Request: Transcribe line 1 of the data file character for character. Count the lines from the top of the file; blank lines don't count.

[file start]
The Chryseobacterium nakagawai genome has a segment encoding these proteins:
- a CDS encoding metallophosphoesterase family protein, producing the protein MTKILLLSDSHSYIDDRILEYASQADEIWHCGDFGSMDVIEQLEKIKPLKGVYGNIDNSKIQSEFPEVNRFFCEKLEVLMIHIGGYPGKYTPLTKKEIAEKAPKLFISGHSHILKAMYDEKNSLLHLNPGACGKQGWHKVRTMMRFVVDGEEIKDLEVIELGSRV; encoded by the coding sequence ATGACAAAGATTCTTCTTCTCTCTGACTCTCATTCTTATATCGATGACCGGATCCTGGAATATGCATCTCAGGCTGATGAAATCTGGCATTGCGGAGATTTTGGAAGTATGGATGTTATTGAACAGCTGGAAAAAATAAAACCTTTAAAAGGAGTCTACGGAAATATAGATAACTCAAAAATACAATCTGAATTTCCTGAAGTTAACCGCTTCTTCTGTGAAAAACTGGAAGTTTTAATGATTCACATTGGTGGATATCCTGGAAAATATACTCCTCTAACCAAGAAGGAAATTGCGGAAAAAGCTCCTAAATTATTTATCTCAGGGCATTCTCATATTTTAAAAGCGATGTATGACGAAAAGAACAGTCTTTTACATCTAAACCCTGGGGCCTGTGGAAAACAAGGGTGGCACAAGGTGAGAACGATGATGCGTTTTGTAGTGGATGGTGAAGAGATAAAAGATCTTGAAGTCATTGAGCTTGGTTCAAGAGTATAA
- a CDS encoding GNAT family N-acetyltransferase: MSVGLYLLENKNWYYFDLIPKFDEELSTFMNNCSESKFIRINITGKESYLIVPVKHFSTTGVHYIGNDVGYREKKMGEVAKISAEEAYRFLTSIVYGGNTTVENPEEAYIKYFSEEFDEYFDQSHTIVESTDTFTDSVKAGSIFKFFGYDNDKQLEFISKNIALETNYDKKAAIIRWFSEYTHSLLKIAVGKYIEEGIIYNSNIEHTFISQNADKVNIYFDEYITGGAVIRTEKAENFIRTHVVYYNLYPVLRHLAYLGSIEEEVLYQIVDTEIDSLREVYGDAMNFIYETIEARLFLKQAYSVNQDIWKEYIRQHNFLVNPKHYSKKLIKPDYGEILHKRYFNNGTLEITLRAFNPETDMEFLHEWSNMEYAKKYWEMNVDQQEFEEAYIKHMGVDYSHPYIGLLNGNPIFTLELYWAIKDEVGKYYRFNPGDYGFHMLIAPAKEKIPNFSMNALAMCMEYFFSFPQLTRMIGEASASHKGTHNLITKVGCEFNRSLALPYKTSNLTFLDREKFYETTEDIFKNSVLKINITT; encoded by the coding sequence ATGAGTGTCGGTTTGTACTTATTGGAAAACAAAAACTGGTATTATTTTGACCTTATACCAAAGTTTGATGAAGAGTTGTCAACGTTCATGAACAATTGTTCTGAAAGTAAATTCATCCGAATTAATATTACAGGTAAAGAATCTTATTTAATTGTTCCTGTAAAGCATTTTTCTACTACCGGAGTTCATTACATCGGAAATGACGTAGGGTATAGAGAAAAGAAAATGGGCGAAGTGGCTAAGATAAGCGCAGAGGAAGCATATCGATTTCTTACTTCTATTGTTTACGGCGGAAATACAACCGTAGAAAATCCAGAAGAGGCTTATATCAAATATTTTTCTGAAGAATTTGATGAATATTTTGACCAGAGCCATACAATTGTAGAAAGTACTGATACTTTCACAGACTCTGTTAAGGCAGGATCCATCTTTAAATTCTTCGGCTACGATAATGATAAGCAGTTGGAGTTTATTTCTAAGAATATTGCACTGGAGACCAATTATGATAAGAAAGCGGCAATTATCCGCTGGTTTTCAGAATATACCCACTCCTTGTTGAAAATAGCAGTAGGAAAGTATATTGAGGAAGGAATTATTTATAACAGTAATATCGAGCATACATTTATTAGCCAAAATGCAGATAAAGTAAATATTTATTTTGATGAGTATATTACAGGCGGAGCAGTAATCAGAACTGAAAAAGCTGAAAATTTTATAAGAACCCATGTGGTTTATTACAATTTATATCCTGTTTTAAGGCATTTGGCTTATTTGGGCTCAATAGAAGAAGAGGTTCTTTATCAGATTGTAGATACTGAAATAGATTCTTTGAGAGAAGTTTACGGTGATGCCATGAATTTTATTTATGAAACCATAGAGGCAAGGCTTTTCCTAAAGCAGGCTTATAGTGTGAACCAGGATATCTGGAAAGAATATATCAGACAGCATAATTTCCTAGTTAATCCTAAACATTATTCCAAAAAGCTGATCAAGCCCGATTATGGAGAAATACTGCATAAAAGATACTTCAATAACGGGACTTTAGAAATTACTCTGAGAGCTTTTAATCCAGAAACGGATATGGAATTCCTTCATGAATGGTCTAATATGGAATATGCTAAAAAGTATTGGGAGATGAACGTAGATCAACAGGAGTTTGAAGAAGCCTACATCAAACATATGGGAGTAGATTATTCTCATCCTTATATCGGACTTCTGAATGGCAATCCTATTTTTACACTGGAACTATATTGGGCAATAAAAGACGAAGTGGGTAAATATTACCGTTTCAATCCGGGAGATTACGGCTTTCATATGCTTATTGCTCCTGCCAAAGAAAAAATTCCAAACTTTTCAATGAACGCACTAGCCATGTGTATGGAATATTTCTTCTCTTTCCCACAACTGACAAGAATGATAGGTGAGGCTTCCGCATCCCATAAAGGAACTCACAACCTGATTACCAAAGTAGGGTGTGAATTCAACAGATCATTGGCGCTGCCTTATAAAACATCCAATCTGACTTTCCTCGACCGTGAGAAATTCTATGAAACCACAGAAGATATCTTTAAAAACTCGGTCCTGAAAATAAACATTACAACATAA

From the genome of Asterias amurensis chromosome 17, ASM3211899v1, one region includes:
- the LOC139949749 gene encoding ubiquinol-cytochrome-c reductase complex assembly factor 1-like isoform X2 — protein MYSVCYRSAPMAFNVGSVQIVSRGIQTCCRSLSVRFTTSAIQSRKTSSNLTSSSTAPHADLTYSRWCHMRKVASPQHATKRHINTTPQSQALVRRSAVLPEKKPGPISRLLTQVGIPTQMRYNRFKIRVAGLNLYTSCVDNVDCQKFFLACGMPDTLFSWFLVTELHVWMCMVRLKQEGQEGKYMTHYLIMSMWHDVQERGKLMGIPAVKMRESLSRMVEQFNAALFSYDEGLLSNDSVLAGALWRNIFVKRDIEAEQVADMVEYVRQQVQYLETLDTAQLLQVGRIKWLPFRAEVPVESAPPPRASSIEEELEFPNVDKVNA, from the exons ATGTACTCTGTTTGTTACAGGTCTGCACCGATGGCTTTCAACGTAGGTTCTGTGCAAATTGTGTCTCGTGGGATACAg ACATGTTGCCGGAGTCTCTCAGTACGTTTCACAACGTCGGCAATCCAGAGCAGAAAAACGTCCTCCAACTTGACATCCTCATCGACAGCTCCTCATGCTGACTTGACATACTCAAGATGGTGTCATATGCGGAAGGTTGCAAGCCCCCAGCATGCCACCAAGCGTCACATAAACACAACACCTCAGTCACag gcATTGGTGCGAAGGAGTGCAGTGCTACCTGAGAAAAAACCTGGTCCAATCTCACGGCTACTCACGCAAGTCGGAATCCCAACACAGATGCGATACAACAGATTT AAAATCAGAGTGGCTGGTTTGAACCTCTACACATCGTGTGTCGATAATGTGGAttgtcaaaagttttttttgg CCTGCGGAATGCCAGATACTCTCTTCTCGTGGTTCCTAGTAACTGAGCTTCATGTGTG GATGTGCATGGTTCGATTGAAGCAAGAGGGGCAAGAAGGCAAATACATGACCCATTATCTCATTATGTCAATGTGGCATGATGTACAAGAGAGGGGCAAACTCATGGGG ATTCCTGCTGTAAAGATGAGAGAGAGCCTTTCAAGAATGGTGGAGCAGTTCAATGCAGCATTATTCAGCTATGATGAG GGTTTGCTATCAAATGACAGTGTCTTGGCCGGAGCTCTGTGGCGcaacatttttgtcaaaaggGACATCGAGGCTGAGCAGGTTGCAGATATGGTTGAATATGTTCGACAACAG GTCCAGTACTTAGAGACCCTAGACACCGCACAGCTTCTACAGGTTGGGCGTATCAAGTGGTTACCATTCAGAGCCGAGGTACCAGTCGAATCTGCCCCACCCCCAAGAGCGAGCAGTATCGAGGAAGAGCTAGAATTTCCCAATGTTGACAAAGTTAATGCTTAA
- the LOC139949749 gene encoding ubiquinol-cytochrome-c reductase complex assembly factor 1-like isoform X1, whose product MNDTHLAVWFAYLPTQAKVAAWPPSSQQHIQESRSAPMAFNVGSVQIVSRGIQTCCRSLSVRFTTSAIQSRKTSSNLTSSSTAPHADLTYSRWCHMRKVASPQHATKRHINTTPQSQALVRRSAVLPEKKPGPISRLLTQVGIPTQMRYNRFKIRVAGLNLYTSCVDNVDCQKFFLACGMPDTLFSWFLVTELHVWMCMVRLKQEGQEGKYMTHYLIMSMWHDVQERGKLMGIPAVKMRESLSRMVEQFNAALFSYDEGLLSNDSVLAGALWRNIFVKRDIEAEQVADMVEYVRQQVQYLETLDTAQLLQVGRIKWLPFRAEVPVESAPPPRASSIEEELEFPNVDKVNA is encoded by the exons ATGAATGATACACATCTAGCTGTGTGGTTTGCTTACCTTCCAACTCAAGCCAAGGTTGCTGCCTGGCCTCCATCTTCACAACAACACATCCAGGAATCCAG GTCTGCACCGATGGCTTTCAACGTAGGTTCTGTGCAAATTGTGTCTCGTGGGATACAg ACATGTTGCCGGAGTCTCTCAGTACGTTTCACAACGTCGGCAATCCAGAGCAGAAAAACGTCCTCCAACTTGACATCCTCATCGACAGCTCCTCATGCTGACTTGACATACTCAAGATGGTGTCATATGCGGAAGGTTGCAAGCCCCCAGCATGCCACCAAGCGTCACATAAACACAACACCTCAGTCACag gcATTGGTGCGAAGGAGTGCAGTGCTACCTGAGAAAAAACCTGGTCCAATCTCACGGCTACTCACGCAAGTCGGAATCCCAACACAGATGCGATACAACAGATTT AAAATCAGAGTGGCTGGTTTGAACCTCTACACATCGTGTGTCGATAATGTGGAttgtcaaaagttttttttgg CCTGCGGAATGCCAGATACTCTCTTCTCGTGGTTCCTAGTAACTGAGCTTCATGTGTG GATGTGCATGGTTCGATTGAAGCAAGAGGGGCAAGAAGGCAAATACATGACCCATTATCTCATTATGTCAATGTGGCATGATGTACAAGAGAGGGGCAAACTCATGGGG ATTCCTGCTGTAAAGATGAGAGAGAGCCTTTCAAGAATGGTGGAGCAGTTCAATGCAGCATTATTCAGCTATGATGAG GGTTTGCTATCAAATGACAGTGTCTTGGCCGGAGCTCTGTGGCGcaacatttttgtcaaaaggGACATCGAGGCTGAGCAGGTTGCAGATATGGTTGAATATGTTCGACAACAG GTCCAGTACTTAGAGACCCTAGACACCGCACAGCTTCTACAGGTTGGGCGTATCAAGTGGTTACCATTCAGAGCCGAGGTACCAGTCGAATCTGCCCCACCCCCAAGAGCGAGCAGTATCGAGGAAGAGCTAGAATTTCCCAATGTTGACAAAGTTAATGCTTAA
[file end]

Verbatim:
The Chryseobacterium nakagawai genome has a segment encoding these proteins: